The pub trade is experiencing a “meltdown” with sales down by more than 14 per cent in the first seven months of the year, the Drinks Industry Group of Ireland claimed today.And that includes the period of good weather. So what are the reasons for this?
The group said publicans were also facing ongoing “cost pressure” which was being generated by Government related costs such as commercial rates and regulation.Of course we have to look at the bigger picture, wonder what these regulations are. Well apart from the home grown stuff there is of course a whole tranche of EU regulation such as the Working Time Directive and all sorts of Health and Saftey regulations that bedevil small businesses. But this problem is one that has been growing for a while it seems.
It said the weak economic environment and lower consumer demand were causing further problems for the sector, which says it has experienced a 25 per cent reduction in sales since 2000.That is a terrifying drop in 10 years. What has happened, are the Irish becomeing the new Temperance Seven?
Well according to recent figures that is part of it,
Pubs have been closing at a rate of one a day, and 15,000 jobs have been lost over the last 18 monthsHowever the figures for pub closures are significantly greater than the figures for drop in consumption. And hikes in prices might have had an impact,
1,500 pubs closed in the past five years
the 9.6% per capita decrease in 2009 is on top of a 7.7% decrease in 2008
By volume, consumption decreased 8.9% in 2009, and 5.9% in 2008
Foley predicts another 5% drop in volume for this year
Consumption is now 21% below its peak “during the drunken haze that was 2001,” when Ireland was at the height of its economic boom
2009 alcohol consumption levels are the lowest since 1996
because while the Irish are drinking less, the amount they are spending on their drinking is not declining at the same rate.It is worth noting that in 2004 the drinks industry commissioned a study into the hopes and fears of the pub industry.
Respondents to the survey were invited to raise any current issues which they felt were very important to the licensed trade. Of the total responses, 15.9% identified no issue, while the remainder were spread over a number of issues.Well, given that the smoking ban was introduced in 2004 it is not surprising that the trade was frit about the effects.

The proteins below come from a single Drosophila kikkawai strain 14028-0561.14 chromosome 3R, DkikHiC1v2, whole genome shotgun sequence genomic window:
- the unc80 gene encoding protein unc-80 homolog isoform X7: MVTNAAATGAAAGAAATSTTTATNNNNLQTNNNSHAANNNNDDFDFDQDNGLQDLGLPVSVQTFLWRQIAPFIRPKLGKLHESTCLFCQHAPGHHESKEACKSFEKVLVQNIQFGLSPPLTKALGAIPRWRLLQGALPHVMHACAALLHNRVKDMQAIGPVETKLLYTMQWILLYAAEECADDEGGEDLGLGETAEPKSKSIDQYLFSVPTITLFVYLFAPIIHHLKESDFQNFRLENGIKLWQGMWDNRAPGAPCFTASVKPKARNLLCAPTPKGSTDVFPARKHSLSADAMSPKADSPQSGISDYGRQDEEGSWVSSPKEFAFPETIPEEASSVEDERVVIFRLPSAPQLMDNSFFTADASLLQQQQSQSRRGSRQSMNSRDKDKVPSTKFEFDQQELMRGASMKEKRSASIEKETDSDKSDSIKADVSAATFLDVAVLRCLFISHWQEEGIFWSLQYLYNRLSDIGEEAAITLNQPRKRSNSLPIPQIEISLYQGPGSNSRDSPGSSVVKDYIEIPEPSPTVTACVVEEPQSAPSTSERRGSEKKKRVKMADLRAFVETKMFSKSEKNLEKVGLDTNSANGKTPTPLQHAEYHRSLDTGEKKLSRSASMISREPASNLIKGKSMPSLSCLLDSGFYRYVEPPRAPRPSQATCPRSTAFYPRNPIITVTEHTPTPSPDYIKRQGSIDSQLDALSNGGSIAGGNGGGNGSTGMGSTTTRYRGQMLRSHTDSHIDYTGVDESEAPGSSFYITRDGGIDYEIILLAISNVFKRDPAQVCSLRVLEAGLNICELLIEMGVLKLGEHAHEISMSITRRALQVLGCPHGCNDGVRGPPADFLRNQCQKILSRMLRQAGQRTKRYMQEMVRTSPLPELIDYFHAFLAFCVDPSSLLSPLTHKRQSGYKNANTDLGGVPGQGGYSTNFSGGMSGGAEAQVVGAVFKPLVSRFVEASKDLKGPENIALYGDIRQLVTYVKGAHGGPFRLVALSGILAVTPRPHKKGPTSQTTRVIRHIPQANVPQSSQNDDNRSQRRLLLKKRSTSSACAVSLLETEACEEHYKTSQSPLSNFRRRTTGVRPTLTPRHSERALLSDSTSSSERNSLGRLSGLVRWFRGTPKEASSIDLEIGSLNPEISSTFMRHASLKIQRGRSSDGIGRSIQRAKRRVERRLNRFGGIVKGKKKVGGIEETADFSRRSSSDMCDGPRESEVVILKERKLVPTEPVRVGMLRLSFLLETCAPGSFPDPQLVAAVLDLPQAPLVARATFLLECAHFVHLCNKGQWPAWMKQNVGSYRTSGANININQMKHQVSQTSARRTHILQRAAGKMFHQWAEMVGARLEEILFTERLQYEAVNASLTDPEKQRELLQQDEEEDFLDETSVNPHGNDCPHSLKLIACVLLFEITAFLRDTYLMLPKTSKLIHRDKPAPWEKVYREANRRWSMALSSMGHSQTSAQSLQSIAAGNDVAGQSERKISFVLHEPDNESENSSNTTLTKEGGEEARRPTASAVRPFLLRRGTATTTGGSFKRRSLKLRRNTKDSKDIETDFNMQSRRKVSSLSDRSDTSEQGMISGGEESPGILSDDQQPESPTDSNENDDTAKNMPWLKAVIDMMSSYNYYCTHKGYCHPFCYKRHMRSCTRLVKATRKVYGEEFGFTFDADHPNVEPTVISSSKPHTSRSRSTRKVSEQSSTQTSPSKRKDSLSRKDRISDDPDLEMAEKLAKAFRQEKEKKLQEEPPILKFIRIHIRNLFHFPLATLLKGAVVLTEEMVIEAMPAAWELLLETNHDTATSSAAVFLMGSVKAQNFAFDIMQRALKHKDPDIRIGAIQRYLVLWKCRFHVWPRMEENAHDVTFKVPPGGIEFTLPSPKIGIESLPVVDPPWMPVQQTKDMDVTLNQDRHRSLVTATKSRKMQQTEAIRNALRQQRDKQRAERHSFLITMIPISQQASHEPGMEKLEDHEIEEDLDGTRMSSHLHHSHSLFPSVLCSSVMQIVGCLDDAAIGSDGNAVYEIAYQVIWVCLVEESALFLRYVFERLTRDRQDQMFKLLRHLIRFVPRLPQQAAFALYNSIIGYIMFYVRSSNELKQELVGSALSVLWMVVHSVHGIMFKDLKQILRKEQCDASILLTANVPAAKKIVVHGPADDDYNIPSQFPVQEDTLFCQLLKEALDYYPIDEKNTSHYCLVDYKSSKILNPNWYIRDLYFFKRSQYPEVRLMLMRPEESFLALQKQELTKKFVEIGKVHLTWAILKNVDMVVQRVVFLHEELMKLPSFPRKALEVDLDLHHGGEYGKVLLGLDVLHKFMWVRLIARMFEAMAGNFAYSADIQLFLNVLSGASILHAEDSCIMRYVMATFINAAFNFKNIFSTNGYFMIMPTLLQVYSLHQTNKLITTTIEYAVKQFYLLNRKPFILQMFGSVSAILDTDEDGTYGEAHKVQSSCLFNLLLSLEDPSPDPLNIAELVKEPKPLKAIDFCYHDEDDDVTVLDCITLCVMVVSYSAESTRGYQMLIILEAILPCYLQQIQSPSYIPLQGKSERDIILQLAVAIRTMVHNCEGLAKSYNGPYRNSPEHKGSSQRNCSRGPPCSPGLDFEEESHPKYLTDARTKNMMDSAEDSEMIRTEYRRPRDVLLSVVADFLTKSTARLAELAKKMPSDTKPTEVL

The most common were the smoking ban (66.1%) and the right to refuse issue (14.5%). There were different issues identified by public houses, and by other licensed premises. 72.4% of pubs and 48.0% of other premises were concerned with the smoking ban. 27.9% of other premises and 11.7% of pubs had no issues.
This is confirmed by the source document for the declining figures above,
Based on industry and market research information it is estimated that the volume decline in alcohol sales in bars was approximately 12% in 2009.
Excluding the impact of cross border off licence sales the off licence share of total alcohol consumption in 2009 was 49% compared to 47% in 2008.
UK spirit taxes in particular are significantly lower than in the Republic.
Nowhere, except in the the 2004 study is the spectre of the smoking ban raised, and then only by the publicans themselves. The industry tries to gloss by talking translucently of 'regulations' and describing the figures as broadly spread, when the smoking ban worried 61% and the next isssue was down at 14.5%.
So whither the British pub? The year on year impact of the Irish smoking ban is obvious, coupled with increased regulations, and pressure on prices the trade is in what looks like terminal decline. Of course Ireland introduced its ban before the UK, so the problem is bigger, and in part more diluted over time, but the impact is there for all to see.